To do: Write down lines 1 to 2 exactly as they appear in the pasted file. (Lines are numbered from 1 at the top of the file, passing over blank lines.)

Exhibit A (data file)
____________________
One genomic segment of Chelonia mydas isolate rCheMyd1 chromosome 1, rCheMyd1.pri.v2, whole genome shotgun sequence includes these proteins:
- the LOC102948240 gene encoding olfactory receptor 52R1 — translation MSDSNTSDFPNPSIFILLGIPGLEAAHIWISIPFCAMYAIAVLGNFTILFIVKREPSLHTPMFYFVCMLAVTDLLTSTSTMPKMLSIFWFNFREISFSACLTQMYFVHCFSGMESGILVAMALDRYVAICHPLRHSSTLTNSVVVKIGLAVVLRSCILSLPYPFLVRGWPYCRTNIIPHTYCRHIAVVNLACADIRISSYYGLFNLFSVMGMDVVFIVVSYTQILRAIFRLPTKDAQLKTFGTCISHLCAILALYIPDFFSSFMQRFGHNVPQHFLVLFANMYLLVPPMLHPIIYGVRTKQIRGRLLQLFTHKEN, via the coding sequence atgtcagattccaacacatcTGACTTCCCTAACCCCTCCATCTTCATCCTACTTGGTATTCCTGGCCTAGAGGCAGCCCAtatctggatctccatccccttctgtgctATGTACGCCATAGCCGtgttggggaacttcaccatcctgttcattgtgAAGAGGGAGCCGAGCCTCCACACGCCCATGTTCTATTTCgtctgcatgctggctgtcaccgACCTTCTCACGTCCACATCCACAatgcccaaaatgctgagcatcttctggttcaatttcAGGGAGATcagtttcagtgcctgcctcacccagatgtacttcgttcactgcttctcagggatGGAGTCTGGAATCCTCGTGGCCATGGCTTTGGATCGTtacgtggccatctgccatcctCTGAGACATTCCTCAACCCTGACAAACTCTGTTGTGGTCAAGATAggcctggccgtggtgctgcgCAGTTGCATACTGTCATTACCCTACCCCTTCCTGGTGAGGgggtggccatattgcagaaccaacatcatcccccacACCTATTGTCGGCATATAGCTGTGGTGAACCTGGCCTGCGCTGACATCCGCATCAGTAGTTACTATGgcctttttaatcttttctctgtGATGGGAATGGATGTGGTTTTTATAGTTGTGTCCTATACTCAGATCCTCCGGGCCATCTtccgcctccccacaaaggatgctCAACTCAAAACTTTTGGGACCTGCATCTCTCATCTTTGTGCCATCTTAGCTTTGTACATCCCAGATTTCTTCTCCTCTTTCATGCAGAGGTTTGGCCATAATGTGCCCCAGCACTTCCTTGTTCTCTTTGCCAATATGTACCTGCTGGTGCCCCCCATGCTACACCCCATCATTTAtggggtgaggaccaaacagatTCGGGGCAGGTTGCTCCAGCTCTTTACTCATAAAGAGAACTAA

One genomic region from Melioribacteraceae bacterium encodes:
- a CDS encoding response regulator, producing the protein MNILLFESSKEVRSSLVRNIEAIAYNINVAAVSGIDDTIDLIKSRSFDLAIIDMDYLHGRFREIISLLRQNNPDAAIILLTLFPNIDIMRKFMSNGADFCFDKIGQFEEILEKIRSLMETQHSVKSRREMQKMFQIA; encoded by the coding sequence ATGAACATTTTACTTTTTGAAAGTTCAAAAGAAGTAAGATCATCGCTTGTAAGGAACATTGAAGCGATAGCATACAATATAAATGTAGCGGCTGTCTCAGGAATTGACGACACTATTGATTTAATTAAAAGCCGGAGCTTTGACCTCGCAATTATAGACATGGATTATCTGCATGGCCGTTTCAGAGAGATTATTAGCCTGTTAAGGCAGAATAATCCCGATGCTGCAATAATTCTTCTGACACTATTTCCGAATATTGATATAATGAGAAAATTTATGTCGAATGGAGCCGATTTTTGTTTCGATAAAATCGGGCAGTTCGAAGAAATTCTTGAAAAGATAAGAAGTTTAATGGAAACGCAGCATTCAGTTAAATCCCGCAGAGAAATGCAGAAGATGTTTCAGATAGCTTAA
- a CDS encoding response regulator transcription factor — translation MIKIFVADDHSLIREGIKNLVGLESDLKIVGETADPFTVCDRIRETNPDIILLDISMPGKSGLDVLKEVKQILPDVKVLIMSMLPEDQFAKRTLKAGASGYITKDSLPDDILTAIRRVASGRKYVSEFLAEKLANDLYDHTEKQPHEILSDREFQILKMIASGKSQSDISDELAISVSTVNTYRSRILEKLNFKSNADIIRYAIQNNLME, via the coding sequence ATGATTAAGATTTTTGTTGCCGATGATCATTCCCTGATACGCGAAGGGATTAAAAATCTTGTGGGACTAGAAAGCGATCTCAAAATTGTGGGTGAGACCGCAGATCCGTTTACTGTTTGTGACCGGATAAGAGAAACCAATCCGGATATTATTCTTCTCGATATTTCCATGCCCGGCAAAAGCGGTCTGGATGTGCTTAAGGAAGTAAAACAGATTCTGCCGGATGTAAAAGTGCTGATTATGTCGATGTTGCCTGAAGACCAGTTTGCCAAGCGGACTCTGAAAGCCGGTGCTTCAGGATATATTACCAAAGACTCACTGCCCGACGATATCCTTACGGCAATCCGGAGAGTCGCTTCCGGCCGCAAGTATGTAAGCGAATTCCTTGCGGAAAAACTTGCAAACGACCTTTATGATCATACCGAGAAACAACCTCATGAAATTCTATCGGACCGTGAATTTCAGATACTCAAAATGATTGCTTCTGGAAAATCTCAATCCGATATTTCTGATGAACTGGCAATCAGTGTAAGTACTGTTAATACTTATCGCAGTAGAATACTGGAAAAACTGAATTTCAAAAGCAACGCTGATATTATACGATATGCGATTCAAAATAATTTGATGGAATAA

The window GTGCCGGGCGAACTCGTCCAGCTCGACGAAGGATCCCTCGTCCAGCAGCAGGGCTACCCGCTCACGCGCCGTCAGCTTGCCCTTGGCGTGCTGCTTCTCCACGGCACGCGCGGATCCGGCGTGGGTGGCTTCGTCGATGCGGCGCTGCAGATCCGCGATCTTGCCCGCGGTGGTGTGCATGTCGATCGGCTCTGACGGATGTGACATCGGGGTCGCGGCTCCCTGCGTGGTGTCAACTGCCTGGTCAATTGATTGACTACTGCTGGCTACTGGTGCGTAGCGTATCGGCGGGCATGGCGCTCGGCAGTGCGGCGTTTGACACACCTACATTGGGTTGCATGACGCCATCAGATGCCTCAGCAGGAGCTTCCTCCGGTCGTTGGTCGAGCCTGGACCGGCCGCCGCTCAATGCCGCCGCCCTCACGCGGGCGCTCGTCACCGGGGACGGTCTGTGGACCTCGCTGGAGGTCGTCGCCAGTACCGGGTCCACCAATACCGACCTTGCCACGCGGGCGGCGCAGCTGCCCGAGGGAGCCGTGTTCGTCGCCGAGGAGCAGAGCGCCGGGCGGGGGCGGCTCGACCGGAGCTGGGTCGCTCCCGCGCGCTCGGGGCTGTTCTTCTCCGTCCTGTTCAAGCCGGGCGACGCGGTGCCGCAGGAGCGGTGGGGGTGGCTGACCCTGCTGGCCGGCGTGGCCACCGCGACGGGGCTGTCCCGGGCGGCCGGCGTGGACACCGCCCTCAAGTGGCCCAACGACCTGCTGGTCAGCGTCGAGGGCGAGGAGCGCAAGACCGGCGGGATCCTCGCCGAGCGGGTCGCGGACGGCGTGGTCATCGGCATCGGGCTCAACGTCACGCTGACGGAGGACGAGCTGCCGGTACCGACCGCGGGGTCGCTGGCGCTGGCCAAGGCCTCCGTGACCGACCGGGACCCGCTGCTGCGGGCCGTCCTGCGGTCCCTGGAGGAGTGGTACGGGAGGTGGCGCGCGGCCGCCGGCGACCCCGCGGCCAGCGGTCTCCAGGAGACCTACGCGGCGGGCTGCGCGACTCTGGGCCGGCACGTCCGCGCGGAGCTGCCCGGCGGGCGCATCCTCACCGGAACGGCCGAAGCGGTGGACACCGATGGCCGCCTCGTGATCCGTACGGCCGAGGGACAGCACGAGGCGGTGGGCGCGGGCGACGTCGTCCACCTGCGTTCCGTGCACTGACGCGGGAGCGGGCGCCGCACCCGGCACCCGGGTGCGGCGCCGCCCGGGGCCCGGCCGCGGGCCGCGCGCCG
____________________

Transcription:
One genomic segment of Chelonia mydas isolate rCheMyd1 chromosome 1, rCheMyd1.pri.v2, whole genome shotgun sequence includes these proteins:
- the LOC102948240 gene encoding olfactory receptor 52R1 — translation MSDSNTSDFPNPSIFILLGIPGLEAAHIWISIPFCAMYAIAVLGNFTILFIVKREPSLHTPMFYFVCMLAVTDLLTSTSTMPKMLSIFWFNFREISFSACLTQMYFVHCFSGMESGILVAMALDRYVAICHPLRHSSTLTNSVVVKIGLAVVLRSCILSLPYPFLVRGWPYCRTNIIPHTYCRHIAVVNLACADIRISSYYGLFNLFSVMGMDVVFIVVSYTQILRAIFRLPTKDAQLKTFGTCISHLCAILALYIPDFFSSFMQRFGHNVPQHFLVLFANMYLLVPPMLHPIIYGVRTKQIRGRLLQLFTHKEN, via the coding sequence atgtcagattccaacacatcTGACTTCCCTAACCCCTCCATCTTCATCCTACTTGGTATTCCTGGCCTAGAGGCAGCCCAtatctggatctccatccccttctgtgctATGTACGCCATAGCCGtgttggggaacttcaccatcctgttcattgtgAAGAGGGAGCCGAGCCTCCACACGCCCATGTTCTATTTCgtctgcatgctggctgtcaccgACCTTCTCACGTCCACATCCACAatgcccaaaatgctgagcatcttctggttcaatttcAGGGAGATcagtttcagtgcctgcctcacccagatgtacttcgttcactgcttctcagggatGGAGTCTGGAATCCTCGTGGCCATGGCTTTGGATCGTtacgtggccatctgccatcctCTGAGACATTCCTCAACCCTGACAAACTCTGTTGTGGTCAAGATAggcctggccgtggtgctgcgCAGTTGCATACTGTCATTACCCTACCCCTTCCTGGTGAGGgggtggccatattgcagaaccaacatcatcccccacACCTATTGTCGGCATATAGCTGTGGTGAACCTGGCCTGCGCTGACATCCGCATCAGTAGTTACTATGgcctttttaatcttttctctgtGATGGGAATGGATGTGGTTTTTATAGTTGTGTCCTATACTCAGATCCTCCGGGCCATCTtccgcctccccacaaaggatgctCAACTCAAAACTTTTGGGACCTGCATCTCTCATCTTTGTGCCATCTTAGCTTTGTACATCCCAGATTTCTTCTCCTCTTTCATGCAGAGGTTTGGCCATAATGTGCCCCAGCACTTCCTTGTTCTCTTTGCCAATATGTACCTGCTGGTGCCCCCCATGCTACACCCCATCATTTAtggggtgaggaccaaacagatTCGGGGCAGGTTGCTCCAGCTCTTTACTCATAAAGAGAACTAA